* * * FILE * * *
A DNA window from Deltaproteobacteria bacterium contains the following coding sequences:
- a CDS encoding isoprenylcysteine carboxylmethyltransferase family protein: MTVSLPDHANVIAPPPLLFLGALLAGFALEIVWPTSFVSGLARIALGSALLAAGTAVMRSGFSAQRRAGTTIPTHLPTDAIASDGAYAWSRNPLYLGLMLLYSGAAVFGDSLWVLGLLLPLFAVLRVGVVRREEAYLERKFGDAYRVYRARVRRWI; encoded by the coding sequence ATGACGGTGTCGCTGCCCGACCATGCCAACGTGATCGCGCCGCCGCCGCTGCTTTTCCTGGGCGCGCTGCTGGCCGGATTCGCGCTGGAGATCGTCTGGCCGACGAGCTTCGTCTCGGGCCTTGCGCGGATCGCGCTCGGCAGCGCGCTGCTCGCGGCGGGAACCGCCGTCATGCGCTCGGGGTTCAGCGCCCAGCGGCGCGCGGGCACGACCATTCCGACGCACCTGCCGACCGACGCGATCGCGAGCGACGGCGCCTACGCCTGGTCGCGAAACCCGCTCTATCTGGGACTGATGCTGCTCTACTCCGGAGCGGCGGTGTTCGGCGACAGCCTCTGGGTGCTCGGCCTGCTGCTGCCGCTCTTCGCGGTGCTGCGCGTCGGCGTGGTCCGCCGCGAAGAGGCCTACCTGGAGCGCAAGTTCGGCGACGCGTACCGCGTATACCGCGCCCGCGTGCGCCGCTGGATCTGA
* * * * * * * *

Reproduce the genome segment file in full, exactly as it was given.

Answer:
A DNA window from Deltaproteobacteria bacterium contains the following coding sequences:
- a CDS encoding isoprenylcysteine carboxylmethyltransferase family protein: MTVSLPDHANVIAPPPLLFLGALLAGFALEIVWPTSFVSGLARIALGSALLAAGTAVMRSGFSAQRRAGTTIPTHLPTDAIASDGAYAWSRNPLYLGLMLLYSGAAVFGDSLWVLGLLLPLFAVLRVGVVRREEAYLERKFGDAYRVYRARVRRWI; encoded by the coding sequence ATGACGGTGTCGCTGCCCGACCATGCCAACGTGATCGCGCCGCCGCCGCTGCTTTTCCTGGGCGCGCTGCTGGCCGGATTCGCGCTGGAGATCGTCTGGCCGACGAGCTTCGTCTCGGGCCTTGCGCGGATCGCGCTCGGCAGCGCGCTGCTCGCGGCGGGAACCGCCGTCATGCGCTCGGGGTTCAGCGCCCAGCGGCGCGCGGGCACGACCATTCCGACGCACCTGCCGACCGACGCGATCGCGAGCGACGGCGCCTACGCCTGGTCGCGAAACCCGCTCTATCTGGGACTGATGCTGCTCTACTCCGGAGCGGCGGTGTTCGGCGACAGCCTCTGGGTGCTCGGCCTGCTGCTGCCGCTCTTCGCGGTGCTGCGCGTCGGCGTGGTCCGCCGCGAAGAGGCCTACCTGGAGCGCAAGTTCGGCGACGCGTACCGCGTATACCGCGCCCGCGTGCGCCGCTGGATCTGA